They worked the railroad, and they worked for their rights. In 1903, Mexican and Japanese farmworkers united in Oxnard, California, to form the Japanese-Mexican Labor Association. As Ronald Takaki notes in A Different Mirror, “For the first time in the history of California, two minority groups, feeling a solidarity based on class, had come together to form a union.” They struck for higher pay, writing in a statement that “if the machines stop, the wealth of the valley stops, and likewise if the laborers are not given a decent wage, they too, must stop work and the whole people of this country suffer with them.”

Nowhere was this rich history of exploitation and resistance being explored with more nuance, rigor, and sensitivity than in Tucson’s Mexican American Studies program. Like Rethinking Columbus, Mexican American Studies teachers aimed to break the classroom silence about things that matter—about oppression and race and class and solidarity and organizing for a better world. Watch Precious Knowledge, the excellent film that offers an intimate look at this program—and chronicles the fearful, even ludicrous, attacks against it—and you’ll get a sense of the enormous impact this “rethinking” curriculum had on students’ lives.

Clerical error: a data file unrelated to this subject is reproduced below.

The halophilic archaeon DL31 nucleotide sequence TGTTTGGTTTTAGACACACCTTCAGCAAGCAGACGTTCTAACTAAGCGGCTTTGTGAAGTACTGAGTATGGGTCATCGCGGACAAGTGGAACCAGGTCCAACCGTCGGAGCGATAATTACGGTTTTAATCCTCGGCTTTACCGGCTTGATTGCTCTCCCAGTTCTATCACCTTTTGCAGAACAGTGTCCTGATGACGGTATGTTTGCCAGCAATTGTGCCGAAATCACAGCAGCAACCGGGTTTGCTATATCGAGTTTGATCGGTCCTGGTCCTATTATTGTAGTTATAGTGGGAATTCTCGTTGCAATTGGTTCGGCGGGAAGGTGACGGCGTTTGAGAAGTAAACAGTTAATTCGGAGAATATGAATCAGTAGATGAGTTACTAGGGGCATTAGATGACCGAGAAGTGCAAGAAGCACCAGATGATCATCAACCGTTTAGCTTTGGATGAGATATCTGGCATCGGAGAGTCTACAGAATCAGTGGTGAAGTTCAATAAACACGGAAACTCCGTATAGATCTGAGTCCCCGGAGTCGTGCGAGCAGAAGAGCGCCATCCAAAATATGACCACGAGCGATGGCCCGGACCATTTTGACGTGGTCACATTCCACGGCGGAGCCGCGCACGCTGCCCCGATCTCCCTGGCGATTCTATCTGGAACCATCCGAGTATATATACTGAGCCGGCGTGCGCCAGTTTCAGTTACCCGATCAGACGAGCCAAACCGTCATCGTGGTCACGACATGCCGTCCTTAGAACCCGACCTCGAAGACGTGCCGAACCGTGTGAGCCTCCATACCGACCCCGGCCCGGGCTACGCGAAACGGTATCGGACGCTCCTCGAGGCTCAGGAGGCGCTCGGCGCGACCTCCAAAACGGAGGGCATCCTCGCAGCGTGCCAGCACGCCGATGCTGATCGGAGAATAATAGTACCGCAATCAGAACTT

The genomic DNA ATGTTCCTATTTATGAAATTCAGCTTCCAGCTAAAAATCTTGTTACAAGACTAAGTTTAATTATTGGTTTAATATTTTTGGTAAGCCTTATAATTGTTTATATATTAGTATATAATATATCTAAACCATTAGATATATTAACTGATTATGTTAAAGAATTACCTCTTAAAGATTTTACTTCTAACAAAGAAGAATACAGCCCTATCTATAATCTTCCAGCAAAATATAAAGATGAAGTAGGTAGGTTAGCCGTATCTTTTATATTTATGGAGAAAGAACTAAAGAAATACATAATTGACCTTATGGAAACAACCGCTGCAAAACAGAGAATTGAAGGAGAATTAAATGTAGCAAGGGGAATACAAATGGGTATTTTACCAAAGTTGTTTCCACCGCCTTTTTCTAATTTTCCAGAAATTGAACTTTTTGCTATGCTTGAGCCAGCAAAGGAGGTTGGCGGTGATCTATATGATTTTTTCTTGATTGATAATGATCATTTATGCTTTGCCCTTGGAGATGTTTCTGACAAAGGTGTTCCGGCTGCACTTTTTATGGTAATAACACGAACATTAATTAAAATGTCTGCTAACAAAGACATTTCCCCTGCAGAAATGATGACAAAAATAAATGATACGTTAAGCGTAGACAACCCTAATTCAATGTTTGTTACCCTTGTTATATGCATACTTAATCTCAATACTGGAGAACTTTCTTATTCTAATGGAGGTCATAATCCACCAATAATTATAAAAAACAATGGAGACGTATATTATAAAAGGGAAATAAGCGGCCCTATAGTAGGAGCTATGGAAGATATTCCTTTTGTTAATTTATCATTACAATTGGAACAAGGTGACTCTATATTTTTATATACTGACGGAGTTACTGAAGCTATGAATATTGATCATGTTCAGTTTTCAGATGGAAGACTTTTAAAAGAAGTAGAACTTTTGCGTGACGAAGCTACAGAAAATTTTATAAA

This coming Monday, October 8th is the day set aside as Columbus Day. Let’s commit ourselves to use this—and every so-called Columbus Day—to tell a fuller story of what Columbus’s voyage meant for the world, and especially for the lives of the people who’d been living here for generations. And let’s push beyond “Columbus” to nurture a “people’s history” curriculum—searching out those stories that help explain how this has become such a profoundly unequal world, but also how people have constantly sought greater justice. This is the work on which educators, parents, and students need to collaborate.